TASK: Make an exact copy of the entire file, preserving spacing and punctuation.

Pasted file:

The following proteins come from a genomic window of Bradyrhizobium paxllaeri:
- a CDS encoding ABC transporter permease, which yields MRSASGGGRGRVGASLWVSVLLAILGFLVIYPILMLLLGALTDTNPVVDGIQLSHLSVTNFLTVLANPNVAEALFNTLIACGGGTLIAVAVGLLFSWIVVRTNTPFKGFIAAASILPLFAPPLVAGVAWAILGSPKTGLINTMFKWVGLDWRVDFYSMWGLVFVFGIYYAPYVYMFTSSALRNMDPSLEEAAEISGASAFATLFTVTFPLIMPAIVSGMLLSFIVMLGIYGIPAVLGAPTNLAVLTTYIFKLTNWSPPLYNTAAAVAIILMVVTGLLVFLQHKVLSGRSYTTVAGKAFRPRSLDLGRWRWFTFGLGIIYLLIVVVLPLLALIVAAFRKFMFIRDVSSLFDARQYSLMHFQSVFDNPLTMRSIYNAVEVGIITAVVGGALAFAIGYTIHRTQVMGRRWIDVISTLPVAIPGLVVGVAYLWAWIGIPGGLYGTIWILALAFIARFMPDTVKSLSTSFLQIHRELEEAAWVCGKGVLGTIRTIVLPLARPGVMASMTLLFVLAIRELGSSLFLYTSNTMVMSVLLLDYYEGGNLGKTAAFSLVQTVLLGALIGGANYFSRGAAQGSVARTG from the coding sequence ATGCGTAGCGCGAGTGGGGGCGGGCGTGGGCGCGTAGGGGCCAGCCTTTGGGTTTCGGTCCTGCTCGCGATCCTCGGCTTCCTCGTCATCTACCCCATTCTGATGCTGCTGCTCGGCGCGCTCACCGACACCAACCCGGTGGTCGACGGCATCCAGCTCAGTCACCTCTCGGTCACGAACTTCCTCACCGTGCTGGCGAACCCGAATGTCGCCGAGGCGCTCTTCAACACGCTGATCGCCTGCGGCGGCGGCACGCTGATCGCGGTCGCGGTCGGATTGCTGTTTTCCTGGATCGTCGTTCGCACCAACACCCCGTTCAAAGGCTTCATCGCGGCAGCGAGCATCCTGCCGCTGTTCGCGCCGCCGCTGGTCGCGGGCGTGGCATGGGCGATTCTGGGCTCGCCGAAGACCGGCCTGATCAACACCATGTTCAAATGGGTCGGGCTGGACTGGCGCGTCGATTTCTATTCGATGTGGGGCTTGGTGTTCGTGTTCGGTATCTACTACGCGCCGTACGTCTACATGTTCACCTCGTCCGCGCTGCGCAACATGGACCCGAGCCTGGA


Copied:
The following proteins come from a genomic window of Bradyrhizobium paxllaeri:
- a CDS encoding ABC transporter permease, which yields MRSASGGGRGRVGASLWVSVLLAILGFLVIYPILMLLLGALTDTNPVVDGIQLSHLSVTNFLTVLANPNVAEALFNTLIACGGGTLIAVAVGLLFSWIVVRTNTPFKGFIAAASILPLFAPPLVAGVAWAILGSPKTGLINTMFKWVGLDWRVDFYSMWGLVFVFGIYYAPYVYMFTSSALRNMDPSLEEAAEISGASAFATLFTVTFPLIMPAIVSGMLLSFIVMLGIYGIPAVLGAPTNLAVLTTYIFKLTNWSPPLYNTAAAVAIILMVVTGLLVFLQHKVLSGRSYTTVAGKAFRPRSLDLGRWRWFTFGLGIIYLLIVVVLPLLALIVAAFRKFMFIRDVSSLFDARQYSLMHFQSVFDNPLTMRSIYNAVEVGIITAVVGGALAFAIGYTIHRTQVMGRRWIDVISTLPVAIPGLVVGVAYLWAWIGIPGGLYGTIWILALAFIARFMPDTVKSLSTSFLQIHRELEEAAWVCGKGVLGTIRTIVLPLARPGVMASMTLLFVLAIRELGSSLFLYTSNTMVMSVLLLDYYEGGNLGKTAAFSLVQTVLLGALIGGANYFSRGAAQGSVARTG from the coding sequence ATGCGTAGCGCGAGTGGGGGCGGGCGTGGGCGCGTAGGGGCCAGCCTTTGGGTTTCGGTCCTGCTCGCGATCCTCGGCTTCCTCGTCATCTACCCCATTCTGATGCTGCTGCTCGGCGCGCTCACCGACACCAACCCGGTGGTCGACGGCATCCAGCTCAGTCACCTCTCGGTCACGAACTTCCTCACCGTGCTGGCGAACCCGAATGTCGCCGAGGCGCTCTTCAACACGCTGATCGCCTGCGGCGGCGGCACGCTGATCGCGGTCGCGGTCGGATTGCTGTTTTCCTGGATCGTCGTTCGCACCAACACCCCGTTCAAAGGCTTCATCGCGGCAGCGAGCATCCTGCCGCTGTTCGCGCCGCCGCTGGTCGCGGGCGTGGCATGGGCGATTCTGGGCTCGCCGAAGACCGGCCTGATCAACACCATGTTCAAATGGGTCGGGCTGGACTGGCGCGTCGATTTCTATTCGATGTGGGGCTTGGTGTTCGTGTTCGGTATCTACTACGCGCCGTACGTCTACATGTTCACCTCGTCCGCGCTGCGCAACATGGACCCGAGCCTGGA